Film Review: “You Won’t Be Alone” — Witchcraft, Forever

By Peg Aloi

This is no run-of-the-mill supernatural witch movie.

You Won’t Be Alone, directed by Goran Stolevski. Screening at Kendall Square Cinema and Coolidge Corner Theatre.

A scene from You Won’t Be Alone. Photo: Sundance Institute

This hauntingly beautiful film was, for me, the most memorable offering from Sundance this year. It’s difficult to pin down its genre, but it’s about a witch and set in a series of rural villages during the 19th century — so let’s call it folk horror, a descriptor for films steeped in legends and lore connected to landscape, ritual, and, often, human sacrifice.

You Won’t Be Alone begins with a folkloric figure, a witch named Old Maid Maria, played by Romanian actress Anamaria Marinca. Old Maid Maria steals other women’s children and raises them as her own to be witches; it’s revenge for cruelty she suffered as a young girl. But the mother whose child is next in line convinces Old Maid Maria to agree to wait and take the child when she is 16. Her mother decides to raise her in a cave to keep her safe, allowing her to see no one. The child has no way to learn a common language, so she makes up her own, mostly based on observations of birds she sees overhead, random animals that find their way into the cave, and sounds made by the weather. Her existence is one of both simple survival and aching loneliness. When Old Maid Maria comes to make good on her agreement, the child is turned into a witch. But this is no run-of-the-mill supernatural witch movie.

Australian-Macedonian filmmaker Goran Goran Stolevski sets an art-house tone early on by creating an unusual voice-over for this child who becomes a witch. The ongoing soft-voiced narration is minimalist and poetic; the subtitles are alluringly impressionistic. Her speech seems to suggest she is an adult who is looking back on her childhood, but we don’t know yet how many years the witch with this disembodied voice has endured. She seems to exist out of time; her strange personal wisdom is based purely on observation. It is a paradoxical view of the world: childlike yet imbued with an earthbound intuition that feels ancient. Cinematically, it’s a daring perspective that asks the viewer to suspend disbelief but to listen and observe closely, to identify with the heroine’s oddly omniscient vantage point.

The witch is the center of the action, which unfolds with scenes of ordinary feudal life in Eastern European farming villages: there are chores, livestock, arranged marriages, and family drama. The witch embraces every sensory experience but quickly punishes anyone who hurts her. Among her powers is an ability to shapeshift, entering other people’s bodies and living through their physical sensations. This plot point allows for a brilliant conceit: one character is portrayed by a succession of different actors. The witch is played variously by performers who many filmgoers will know well, including Swedish actress Noomi Rapace (Lamb, The Girl with the Dragon Tattoo) and Australian actress Alice Englert (Ratched, The Power of the Dog). The entire cast is perfect, embodying a simpler, rougher, yet often surprisingly gentle period in the history of humanity. When the witch enters a new body she is instantly constrained by whatever life that person was leading — and that includes backbreaking drudgery as well as oppression and violence. The witch survives as best she can, shapeshifting at will, but sometimes, fascinatingly, she endures unpleasantness and brutality before she makes the leap. Pain, too, is among the array of experiences and sensations that she gathers like wildflowers in a basket.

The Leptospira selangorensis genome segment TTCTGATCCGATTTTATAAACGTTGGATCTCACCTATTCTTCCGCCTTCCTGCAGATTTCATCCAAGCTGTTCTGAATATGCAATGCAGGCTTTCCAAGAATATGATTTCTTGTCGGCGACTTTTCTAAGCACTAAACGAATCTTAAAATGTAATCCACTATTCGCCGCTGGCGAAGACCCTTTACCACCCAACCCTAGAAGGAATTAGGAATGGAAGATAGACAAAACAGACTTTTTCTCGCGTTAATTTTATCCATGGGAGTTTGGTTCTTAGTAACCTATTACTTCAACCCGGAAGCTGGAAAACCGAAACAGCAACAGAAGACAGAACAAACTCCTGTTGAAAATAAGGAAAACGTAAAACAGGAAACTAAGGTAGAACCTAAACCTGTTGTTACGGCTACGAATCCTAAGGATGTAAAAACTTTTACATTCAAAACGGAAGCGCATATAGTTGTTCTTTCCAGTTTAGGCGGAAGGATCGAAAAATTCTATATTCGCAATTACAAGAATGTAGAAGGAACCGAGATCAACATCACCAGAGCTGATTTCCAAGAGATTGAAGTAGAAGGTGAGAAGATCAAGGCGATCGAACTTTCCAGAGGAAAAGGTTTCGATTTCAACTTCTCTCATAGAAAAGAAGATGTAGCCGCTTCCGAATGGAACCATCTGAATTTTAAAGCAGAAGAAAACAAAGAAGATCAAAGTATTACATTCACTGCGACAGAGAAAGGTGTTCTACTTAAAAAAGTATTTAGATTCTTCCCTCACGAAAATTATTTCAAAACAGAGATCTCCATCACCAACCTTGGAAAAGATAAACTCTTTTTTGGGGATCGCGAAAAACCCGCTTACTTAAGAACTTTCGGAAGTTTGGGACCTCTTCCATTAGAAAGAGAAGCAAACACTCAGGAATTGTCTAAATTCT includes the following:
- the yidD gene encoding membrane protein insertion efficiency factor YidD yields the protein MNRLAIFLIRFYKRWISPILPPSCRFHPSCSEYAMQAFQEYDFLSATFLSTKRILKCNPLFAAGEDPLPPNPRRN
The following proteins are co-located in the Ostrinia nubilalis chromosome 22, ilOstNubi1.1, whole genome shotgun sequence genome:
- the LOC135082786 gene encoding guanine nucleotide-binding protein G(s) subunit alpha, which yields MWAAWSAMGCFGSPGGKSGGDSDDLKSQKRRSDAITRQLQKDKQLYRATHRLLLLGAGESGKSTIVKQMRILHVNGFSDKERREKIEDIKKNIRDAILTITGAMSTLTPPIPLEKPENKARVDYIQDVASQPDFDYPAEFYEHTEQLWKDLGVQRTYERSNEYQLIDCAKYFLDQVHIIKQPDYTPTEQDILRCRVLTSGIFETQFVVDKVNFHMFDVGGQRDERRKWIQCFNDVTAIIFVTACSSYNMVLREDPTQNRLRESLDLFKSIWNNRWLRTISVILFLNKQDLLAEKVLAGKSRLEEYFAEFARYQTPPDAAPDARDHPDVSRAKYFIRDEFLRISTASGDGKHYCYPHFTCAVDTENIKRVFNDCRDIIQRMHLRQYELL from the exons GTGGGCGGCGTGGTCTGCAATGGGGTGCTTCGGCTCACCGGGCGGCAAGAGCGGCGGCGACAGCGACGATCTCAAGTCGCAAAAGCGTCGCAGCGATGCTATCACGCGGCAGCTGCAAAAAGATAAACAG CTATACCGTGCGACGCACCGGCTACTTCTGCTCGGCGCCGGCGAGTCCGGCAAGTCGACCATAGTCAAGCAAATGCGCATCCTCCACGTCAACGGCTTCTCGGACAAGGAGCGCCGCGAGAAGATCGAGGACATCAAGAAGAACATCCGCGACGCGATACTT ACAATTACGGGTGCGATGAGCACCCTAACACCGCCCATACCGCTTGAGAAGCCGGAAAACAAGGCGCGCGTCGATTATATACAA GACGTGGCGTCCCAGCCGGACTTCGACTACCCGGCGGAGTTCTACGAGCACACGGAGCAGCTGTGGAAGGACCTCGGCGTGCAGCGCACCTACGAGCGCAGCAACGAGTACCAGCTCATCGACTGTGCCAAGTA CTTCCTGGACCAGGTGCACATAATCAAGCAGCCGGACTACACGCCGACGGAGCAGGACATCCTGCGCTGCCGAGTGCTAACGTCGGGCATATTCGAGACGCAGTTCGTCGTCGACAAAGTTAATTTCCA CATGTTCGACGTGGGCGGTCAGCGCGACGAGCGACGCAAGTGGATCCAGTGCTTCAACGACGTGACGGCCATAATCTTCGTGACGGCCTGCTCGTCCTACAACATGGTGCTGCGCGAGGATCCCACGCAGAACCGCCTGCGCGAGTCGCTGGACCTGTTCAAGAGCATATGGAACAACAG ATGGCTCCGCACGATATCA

What’s most intriguing to me about this film is how it completely reframes witchcraft as a concept and a cinematic trope. There is no supernatural exercise of magic or uncanny power: the witch’s abilities are inexplicable yet somehow very human. Her visceral connection to nature is palpable; her commentary articulates that link with a dreamy weight. Her wisdom is subtle and not easily accessed. Her words beg to be listened to, but the witch doesn’t seem to know or care that we’re there. Is this witch mortal or otherworldly? Is this a fairy tale or an existential allegory? Conventional categories regarding art and stories don’t seem to apply here. You Won’t Be Alone meditates on the nature of existence and what it means to be alive. By exploring the world through the eyes and body of a witch whose life feels both earthbound and ethereal, this stunning, intimate film finds beauty and horror in equal measure.

Peg Aloi is a former film critic for the Boston Phoenix and member of the Boston Society of Film Critics. She taught film studies in Boston for over a decade. She writes on film, TV, and culture for web publications like Vice, Polygon, Bustle, Mic, Orlando Weekly, Crooked Marquee, and Bloody Disgusting. Her blog “The Witching Hour” can be found at

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